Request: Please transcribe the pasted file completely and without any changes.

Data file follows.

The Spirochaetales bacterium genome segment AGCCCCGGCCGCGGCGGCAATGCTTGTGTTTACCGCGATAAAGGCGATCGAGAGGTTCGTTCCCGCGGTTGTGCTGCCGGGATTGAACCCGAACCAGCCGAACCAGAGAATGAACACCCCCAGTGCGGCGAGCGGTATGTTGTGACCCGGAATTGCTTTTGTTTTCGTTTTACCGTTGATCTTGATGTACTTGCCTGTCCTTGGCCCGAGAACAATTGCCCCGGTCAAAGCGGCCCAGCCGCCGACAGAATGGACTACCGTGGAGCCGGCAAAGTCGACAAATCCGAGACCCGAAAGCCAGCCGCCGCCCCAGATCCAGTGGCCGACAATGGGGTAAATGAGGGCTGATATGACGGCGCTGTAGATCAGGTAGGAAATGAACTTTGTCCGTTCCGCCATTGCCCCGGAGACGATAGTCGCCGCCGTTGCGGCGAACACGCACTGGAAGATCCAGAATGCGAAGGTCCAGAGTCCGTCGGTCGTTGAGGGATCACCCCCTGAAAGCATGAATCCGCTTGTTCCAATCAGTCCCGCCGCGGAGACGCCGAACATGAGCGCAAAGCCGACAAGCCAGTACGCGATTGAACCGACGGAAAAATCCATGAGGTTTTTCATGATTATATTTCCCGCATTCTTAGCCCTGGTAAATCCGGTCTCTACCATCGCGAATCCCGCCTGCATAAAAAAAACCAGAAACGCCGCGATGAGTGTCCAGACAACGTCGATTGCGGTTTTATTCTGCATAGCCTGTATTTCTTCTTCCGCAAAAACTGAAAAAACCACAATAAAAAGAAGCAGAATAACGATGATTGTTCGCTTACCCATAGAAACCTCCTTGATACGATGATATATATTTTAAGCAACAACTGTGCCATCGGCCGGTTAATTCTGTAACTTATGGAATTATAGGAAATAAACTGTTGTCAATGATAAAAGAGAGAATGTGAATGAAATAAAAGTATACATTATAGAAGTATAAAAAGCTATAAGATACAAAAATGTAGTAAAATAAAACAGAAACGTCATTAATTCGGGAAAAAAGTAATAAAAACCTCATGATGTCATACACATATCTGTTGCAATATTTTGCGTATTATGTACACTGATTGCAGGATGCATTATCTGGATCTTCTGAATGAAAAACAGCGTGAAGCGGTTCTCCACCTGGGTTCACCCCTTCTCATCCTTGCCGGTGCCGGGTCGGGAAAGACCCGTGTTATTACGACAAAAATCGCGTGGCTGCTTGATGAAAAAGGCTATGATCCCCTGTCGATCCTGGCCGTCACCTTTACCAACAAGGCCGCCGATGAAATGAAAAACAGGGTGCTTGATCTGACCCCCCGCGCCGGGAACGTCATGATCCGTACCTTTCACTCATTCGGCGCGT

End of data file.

The Spirochaetales bacterium genome segment AGCCCCGGCCGCGGCGGCAATGCTTGTGTTTACCGCGATAAAGGCGATCGAGAGGTTCGTTCCCGCGGTTGTGCTGCCGGGATTGAACCCGAACCAGCCGAACCAGAGAATGAACACCCCCAGTGCGGCGAGCGGTATGTTGTGACCCGGAATTGCTTTTGTTTTCGTTTTACCGTTGATCTTGATGTACTTGCCTGTCCTTGGCCCGAGAACAATTGCCCCGGTCAAAGCGGCCCAGCCGCCGACAGAATGGACTACCGTGGAGCCGGCAAAGTCGACAAATCCGAGACCCGAAAGCCAGCCGCCGCCCCAGATCCAGTGGCCGACAATGGGGTAAATGAGGGCTGATATGACGGCGCTGTAGATCAGGTAGGAAATGAACTTTGTCCGTTCCGCCATTGCCCCGGAGACGATAGTCGCCGCCGTTGCGGCGAACACGCACTGGAAGATCCAGAATGCGAAGGTCCAGAGTCCGTCGGTCGTTGAGGGATCACCCCCTGAAAGCATGAATCCGCTTGTTCCAATCAGTCCCGCCGCGGAGACGCCGAACATGAGCGCAAAGCCGACAAGCCAGTACGCGATTGAACCGACGGAAAAATCCATGAGGTTTTTCATGATTATATTTCCCGCATTCTTAGCCCTGGTAAATCCGGTCTCTACCATCGCGAATCCCGCCTGCATAAAAAAAACCAGAAACGCCGCGATGAGTGTCCAGACAACGTCGATTGCGGTTTTATTCTGCATAGCCTGTATTTCTTCTTCCGCAAAAACTGAAAAAACCACAATAAAAAGAAGCAGAATAACGATGATTGTTCGCTTACCCATAGAAACCTCCTTGATACGATGATATATATTTTAAGCAACAACTGTGCCATCGGCCGGTTAATTCTGTAACTTATGGAATTATAGGAAATAAACTGTTGTCAATGATAAAAGAGAGAATGTGAATGAAATAAAAGTATACATTATAGAAGTATAAAAAGCTATAAGATACAAAAATGTAGTAAAATAAAACAGAAACGTCATTAATTCGGGAAAAAAGTAATAAAAACCTCATGATGTCATACACATATCTGTTGCAATATTTTGCGTATTATGTACACTGATTGCAGGATGCATTATCTGGATCTTCTGAATGAAAAACAGCGTGAAGCGGTTCTCCACCTGGGTTCACCCCTTCTCATCCTTGCCGGTGCCGGGTCGGGAAAGACCCGTGTTATTACGACAAAAATCGCGTGGCTGCTTGATGAAAAAGGCTATGATCCCCTGTCGATCCTGGCCGTCACCTTTACCAACAAGGCCGCCGATGAAATGAAAAACAGGGTGCTTGATCTGACCCCCCGCGCCGGGAACGTCATGATCCGTACCTTTCACTCATTCGGCGCGT